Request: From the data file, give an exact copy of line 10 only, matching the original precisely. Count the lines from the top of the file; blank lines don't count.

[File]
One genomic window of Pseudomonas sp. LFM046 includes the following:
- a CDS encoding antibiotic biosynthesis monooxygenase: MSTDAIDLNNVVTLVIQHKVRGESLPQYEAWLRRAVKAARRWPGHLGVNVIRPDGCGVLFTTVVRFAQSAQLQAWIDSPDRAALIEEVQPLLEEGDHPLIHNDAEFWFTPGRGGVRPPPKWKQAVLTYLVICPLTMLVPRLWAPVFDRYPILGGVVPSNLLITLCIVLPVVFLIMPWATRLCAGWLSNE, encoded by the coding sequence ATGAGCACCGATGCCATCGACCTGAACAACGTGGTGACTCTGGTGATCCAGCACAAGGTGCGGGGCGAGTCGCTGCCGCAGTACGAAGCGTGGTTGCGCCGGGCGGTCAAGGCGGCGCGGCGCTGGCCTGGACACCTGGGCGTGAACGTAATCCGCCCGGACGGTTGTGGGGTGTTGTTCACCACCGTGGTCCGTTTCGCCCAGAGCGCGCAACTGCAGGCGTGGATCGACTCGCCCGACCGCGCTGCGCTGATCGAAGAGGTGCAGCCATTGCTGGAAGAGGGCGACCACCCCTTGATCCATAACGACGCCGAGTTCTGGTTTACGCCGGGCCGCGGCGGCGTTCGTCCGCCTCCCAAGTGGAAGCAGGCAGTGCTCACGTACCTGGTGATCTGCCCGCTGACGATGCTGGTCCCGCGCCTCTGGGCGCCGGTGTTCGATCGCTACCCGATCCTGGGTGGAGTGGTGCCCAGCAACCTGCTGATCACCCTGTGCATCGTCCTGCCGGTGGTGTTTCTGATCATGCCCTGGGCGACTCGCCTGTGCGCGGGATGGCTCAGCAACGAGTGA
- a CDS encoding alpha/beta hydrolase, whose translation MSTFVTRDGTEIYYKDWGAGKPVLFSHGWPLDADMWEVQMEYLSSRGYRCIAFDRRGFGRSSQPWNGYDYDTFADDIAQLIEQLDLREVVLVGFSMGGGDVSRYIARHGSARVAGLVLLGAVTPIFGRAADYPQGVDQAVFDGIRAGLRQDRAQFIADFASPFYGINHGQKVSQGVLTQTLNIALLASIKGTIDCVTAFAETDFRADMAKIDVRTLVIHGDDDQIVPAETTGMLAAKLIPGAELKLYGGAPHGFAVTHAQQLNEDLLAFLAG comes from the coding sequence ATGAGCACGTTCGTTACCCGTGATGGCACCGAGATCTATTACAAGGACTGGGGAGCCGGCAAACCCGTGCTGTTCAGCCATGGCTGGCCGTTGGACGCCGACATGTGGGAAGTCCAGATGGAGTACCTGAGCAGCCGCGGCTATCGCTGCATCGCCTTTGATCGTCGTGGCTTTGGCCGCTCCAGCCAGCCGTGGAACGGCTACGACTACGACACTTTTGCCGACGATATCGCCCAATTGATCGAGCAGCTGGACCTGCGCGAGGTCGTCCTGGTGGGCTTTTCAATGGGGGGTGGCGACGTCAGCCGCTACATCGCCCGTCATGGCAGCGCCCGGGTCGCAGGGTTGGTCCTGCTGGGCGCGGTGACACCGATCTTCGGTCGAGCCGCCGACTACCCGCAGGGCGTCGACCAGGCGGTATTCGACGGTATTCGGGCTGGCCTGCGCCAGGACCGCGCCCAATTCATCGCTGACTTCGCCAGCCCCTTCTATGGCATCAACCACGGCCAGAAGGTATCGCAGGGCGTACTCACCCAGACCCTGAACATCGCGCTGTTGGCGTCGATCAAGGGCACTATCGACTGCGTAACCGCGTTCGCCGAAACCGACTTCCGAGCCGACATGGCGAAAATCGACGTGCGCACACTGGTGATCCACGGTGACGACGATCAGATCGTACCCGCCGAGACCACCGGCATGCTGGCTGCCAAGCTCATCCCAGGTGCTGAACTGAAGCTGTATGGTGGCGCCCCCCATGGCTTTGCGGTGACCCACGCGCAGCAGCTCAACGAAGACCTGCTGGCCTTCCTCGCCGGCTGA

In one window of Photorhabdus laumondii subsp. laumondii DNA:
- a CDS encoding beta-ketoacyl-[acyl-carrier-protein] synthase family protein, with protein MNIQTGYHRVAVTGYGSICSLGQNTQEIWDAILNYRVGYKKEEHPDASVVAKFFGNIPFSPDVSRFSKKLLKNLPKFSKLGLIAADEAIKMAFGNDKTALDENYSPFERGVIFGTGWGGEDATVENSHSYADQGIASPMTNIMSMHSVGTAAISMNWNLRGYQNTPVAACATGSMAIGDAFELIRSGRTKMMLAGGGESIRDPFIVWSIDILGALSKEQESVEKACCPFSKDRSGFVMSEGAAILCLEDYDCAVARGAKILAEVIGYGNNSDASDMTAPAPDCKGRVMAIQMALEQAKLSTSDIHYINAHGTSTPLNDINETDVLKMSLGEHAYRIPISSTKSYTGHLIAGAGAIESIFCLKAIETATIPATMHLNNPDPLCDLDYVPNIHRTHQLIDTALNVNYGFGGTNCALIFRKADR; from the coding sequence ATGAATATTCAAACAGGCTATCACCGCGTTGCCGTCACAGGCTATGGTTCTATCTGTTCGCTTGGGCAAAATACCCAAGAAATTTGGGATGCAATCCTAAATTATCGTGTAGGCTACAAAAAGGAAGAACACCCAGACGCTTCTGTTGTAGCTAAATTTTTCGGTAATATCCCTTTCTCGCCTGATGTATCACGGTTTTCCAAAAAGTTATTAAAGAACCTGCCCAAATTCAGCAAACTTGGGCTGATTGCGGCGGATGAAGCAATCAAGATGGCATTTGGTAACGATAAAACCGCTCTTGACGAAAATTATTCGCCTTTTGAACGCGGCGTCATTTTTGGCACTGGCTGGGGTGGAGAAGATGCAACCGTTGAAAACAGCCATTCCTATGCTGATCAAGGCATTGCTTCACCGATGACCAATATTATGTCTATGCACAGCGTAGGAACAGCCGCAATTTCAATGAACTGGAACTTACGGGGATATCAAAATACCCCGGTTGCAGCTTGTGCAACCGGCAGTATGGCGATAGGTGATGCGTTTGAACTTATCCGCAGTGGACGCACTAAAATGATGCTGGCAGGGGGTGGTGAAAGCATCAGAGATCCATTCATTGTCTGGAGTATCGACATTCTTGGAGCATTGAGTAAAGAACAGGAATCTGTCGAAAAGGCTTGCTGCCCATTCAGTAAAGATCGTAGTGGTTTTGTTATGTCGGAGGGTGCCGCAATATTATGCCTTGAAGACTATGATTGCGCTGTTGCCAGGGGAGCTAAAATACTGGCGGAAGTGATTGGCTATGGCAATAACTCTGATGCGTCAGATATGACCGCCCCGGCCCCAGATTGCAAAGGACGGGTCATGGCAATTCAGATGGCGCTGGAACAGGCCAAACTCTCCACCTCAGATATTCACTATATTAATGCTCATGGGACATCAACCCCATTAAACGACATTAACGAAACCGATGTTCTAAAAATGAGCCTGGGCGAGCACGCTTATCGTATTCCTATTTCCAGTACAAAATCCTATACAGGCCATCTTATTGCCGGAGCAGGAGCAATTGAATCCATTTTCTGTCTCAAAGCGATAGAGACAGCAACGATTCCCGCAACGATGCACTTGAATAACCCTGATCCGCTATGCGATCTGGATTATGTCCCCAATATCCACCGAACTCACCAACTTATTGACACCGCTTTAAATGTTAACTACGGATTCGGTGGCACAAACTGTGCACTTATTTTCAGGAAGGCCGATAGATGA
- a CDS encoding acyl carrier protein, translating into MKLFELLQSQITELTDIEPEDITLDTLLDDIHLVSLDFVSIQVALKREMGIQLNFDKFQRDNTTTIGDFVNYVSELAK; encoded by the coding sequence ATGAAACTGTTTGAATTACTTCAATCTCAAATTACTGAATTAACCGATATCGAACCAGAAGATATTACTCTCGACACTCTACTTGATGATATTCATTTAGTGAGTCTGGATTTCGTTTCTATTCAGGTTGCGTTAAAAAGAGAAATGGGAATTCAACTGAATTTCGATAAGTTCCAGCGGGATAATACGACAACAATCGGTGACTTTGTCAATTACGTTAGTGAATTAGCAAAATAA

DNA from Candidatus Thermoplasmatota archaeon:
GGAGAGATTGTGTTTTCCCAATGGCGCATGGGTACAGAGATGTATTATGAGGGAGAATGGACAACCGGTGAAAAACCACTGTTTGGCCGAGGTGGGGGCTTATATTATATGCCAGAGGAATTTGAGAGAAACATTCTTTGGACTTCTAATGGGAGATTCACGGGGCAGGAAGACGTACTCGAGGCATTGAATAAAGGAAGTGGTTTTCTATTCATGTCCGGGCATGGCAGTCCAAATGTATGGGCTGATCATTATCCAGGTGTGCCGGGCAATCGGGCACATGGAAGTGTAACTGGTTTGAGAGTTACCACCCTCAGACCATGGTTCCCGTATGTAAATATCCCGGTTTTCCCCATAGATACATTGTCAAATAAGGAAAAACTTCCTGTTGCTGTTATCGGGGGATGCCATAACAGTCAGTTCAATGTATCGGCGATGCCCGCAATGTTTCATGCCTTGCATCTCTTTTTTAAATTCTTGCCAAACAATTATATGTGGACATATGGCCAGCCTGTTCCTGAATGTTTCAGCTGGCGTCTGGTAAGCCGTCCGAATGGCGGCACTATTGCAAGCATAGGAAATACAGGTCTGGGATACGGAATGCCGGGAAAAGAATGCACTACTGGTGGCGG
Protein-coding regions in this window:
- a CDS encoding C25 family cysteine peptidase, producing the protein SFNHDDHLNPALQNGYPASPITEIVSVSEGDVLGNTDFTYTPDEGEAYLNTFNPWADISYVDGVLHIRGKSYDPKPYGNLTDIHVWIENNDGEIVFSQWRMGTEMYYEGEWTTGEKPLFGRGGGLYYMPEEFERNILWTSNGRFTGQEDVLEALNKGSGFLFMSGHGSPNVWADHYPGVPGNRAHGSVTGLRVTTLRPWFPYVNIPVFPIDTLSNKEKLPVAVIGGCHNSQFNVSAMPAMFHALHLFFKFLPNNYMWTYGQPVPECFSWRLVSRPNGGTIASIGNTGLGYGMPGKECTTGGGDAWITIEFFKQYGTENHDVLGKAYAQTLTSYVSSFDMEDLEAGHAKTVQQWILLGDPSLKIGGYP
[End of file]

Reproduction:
- a CDS encoding C25 family cysteine peptidase, producing the protein SFNHDDHLNPALQNGYPASPITEIVSVSEGDVLGNTDFTYTPDEGEAYLNTFNPWADISYVDGVLHIRGKSYDPKPYGNLTDIHVWIENNDGEIVFSQWRMGTEMYYEGEWTTGEKPLFGRGGGLYYMPEEFERNILWTSNGRFTGQEDVLEALNKGSGFLFMSGHGSPNVWADHYPGVPGNRAHGSVTGLRVTTLRPWFPYVNIPVFPIDTLSNKEKLPVAVIGGCHNSQFNVSAMPAMFHALHLFFKFLPNNYMWTYGQPVPECFSWRLVSRPNGGTIASIGNTGLGYGMPGKECTTGGGDAWITIEFFKQYGTENHDVLGKAYAQTLTSYVSSFDMEDLEAGHAKTVQQWILLGDPSLKIGGYP